Addressing Childhood Trauma in San Francisco’s El Dorado Elementary School

Addressing Childhood Trauma in San Francisco's El Dorado Elementary SchoolJane Ellen Stevens, editor of ACEStooHigh, describes how trauma-informed practices in San Francisco’s El Dorado Elementary School reduced suspensions by 89% and improved academic achievement.

“Childhood trauma is a public health issue,” says Joyce Dorado, director of HEARTS — Healthy Environments and Response to Trauma in Schools. “It’s really common, and the way kids react to it gets them into trouble in school.”

In fact, serious and chronic childhood trauma is so common that most people in the U.S. have experienced at least one type out of ten measured by the CDC’s Adverse Childhood Experiences Study. These include physical, sexual or verbal abuse; physical or emotional neglect; and five types of family dysfunction — family violence, living with alcoholic (or other drug-addicted) or mentally ill parents, losing a parent to divorce or abandonment, or a family member who’s in prison.

And almost half the nation’s children have experienced at least one or more types of serious childhood trauma, as measured by a recent survey on adverse childhood experiences by the National Survey of Children’s Health. This translates into an estimated 35 million children nationwide.

In 2007, after San Francisco Chronicle reporter Jill Tucker did a story about the overwhelming number of San Francisco schoolchildren who had post-traumatic stress disorder, the San Francisco Unified School District asked Dorado and Miriam Martinez, then director of the Division of Infant, Child, and Adolescent Psychiatry at University of California-San Francisco (UCSF)-San Francisco General Hospital, if anything could be done about it.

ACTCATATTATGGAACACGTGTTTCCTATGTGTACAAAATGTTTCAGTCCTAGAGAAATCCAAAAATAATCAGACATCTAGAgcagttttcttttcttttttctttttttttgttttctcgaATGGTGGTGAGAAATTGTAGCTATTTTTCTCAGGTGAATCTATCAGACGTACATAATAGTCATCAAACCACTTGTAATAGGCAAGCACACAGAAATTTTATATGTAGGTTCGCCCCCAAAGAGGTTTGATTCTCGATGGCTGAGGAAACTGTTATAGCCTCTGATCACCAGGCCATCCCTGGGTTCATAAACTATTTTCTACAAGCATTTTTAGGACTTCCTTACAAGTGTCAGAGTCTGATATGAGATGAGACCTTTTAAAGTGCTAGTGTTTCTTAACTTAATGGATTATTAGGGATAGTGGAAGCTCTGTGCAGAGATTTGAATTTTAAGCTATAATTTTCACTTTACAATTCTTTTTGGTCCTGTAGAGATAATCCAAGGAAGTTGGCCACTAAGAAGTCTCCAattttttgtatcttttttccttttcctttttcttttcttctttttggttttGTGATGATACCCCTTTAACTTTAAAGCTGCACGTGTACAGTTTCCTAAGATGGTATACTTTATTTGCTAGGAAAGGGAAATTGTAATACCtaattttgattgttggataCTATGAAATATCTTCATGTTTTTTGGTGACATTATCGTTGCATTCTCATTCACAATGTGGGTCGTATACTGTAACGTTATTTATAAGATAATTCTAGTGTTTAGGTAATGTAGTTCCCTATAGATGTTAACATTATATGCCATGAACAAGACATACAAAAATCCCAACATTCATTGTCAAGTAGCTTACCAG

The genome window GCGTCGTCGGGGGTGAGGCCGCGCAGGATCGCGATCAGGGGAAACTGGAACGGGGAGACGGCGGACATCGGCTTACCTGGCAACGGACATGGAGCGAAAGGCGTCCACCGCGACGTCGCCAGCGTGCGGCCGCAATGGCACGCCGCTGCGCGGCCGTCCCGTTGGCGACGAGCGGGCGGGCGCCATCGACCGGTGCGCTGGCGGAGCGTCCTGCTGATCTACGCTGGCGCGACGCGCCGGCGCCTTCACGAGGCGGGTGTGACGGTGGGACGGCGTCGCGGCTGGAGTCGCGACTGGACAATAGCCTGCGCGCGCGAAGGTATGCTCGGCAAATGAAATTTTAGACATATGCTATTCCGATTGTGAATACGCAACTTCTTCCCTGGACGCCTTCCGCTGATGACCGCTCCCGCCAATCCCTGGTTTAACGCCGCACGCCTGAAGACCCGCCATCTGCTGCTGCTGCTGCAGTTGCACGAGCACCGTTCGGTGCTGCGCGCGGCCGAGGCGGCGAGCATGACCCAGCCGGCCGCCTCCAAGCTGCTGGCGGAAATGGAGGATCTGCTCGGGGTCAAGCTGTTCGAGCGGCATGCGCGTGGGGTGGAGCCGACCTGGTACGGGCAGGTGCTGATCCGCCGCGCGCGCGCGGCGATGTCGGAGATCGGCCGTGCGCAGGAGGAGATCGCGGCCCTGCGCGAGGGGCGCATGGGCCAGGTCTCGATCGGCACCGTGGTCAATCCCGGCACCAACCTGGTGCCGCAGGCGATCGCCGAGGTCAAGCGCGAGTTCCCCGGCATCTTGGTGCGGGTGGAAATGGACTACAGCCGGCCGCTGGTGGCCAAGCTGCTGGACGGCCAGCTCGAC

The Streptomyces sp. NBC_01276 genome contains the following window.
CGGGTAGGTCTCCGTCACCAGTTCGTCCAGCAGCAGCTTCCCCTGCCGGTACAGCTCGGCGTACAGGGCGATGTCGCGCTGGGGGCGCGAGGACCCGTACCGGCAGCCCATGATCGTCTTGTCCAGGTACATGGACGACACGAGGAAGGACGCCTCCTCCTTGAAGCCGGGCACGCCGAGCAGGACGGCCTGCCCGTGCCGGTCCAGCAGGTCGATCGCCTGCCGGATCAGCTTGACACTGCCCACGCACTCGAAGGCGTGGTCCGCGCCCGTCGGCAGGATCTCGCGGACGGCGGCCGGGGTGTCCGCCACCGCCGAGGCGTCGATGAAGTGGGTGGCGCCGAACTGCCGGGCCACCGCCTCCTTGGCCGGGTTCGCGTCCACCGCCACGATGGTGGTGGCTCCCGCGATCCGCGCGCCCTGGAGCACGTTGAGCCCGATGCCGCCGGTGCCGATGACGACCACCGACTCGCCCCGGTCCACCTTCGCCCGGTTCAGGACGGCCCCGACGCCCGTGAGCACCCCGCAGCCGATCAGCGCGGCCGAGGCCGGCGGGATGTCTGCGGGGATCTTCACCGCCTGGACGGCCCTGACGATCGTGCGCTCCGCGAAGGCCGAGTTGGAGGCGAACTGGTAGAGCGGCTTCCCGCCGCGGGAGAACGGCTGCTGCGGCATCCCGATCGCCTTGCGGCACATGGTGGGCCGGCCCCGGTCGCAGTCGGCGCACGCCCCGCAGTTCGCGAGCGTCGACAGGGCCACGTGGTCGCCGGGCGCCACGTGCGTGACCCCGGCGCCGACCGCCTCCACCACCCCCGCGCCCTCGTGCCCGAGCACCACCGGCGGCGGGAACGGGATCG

UCSF was providing therapy to some students, but “we weren’t addressing the larger school culture,” says Dorado. “We could bring kids into our offices, process their trauma, teach them how to be calm, and send them back into their classrooms, where they’d inadvertently be triggered again, because teachers weren’t aware of what complex trauma does to kids’ behavior in school.”

Borrowing from the book, Helping Traumatized Children Learn, and the trauma-informed “flexible framework” practices developed for schools in Massachusetts by the Trauma and Learning Policy Initiative, Dorado and Martinez developed HEARTS. They selected three schools in the San Francisco Bay Area to pilot their program. “We were looking for schools that understood the whole school mental health approach to trauma, and that understood that this approach was going to help improve their academic achievement,” explains Dorado.

Continue reading this article, to learn more about the effects of a trauma-informed and restorative approach, on children in San Francisco’s El-Dorado Elementary School.

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